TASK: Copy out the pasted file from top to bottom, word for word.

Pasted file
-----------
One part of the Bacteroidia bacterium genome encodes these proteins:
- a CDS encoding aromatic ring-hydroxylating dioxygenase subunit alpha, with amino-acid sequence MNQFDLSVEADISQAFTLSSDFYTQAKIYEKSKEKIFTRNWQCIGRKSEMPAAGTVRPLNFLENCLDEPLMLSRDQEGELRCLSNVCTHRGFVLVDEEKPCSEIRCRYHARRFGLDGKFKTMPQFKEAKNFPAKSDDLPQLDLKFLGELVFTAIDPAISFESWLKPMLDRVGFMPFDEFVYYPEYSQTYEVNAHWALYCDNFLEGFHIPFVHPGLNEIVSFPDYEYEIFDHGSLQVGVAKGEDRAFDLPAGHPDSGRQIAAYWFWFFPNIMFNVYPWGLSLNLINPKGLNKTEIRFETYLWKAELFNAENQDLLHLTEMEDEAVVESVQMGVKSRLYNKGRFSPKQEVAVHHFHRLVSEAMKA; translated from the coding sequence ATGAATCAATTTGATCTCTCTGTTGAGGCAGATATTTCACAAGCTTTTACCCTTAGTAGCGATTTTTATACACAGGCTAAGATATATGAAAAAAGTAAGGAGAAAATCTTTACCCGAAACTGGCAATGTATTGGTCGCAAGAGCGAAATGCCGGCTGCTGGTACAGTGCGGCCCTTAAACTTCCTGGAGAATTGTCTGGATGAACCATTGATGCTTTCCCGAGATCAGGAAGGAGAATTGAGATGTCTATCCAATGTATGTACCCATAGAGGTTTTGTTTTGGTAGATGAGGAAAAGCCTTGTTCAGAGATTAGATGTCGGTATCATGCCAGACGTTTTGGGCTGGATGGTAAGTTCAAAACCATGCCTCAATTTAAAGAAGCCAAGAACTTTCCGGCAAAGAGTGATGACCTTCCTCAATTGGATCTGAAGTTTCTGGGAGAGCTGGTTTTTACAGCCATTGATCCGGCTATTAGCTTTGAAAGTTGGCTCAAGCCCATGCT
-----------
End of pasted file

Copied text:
One part of the Bacteroidia bacterium genome encodes these proteins:
- a CDS encoding aromatic ring-hydroxylating dioxygenase subunit alpha, with amino-acid sequence MNQFDLSVEADISQAFTLSSDFYTQAKIYEKSKEKIFTRNWQCIGRKSEMPAAGTVRPLNFLENCLDEPLMLSRDQEGELRCLSNVCTHRGFVLVDEEKPCSEIRCRYHARRFGLDGKFKTMPQFKEAKNFPAKSDDLPQLDLKFLGELVFTAIDPAISFESWLKPMLDRVGFMPFDEFVYYPEYSQTYEVNAHWALYCDNFLEGFHIPFVHPGLNEIVSFPDYEYEIFDHGSLQVGVAKGEDRAFDLPAGHPDSGRQIAAYWFWFFPNIMFNVYPWGLSLNLINPKGLNKTEIRFETYLWKAELFNAENQDLLHLTEMEDEAVVESVQMGVKSRLYNKGRFSPKQEVAVHHFHRLVSEAMKA; translated from the coding sequence ATGAATCAATTTGATCTCTCTGTTGAGGCAGATATTTCACAAGCTTTTACCCTTAGTAGCGATTTTTATACACAGGCTAAGATATATGAAAAAAGTAAGGAGAAAATCTTTACCCGAAACTGGCAATGTATTGGTCGCAAGAGCGAAATGCCGGCTGCTGGTACAGTGCGGCCCTTAAACTTCCTGGAGAATTGTCTGGATGAACCATTGATGCTTTCCCGAGATCAGGAAGGAGAATTGAGATGTCTATCCAATGTATGTACCCATAGAGGTTTTGTTTTGGTAGATGAGGAAAAGCCTTGTTCAGAGATTAGATGTCGGTATCATGCCAGACGTTTTGGGCTGGATGGTAAGTTCAAAACCATGCCTCAATTTAAAGAAGCCAAGAACTTTCCGGCAAAGAGTGATGACCTTCCTCAATTGGATCTGAAGTTTCTGGGAGAGCTGGTTTTTACAGCCATTGATCCGGCTATTAGCTTTGAAAGTTGGCTCAAGCCCATGCT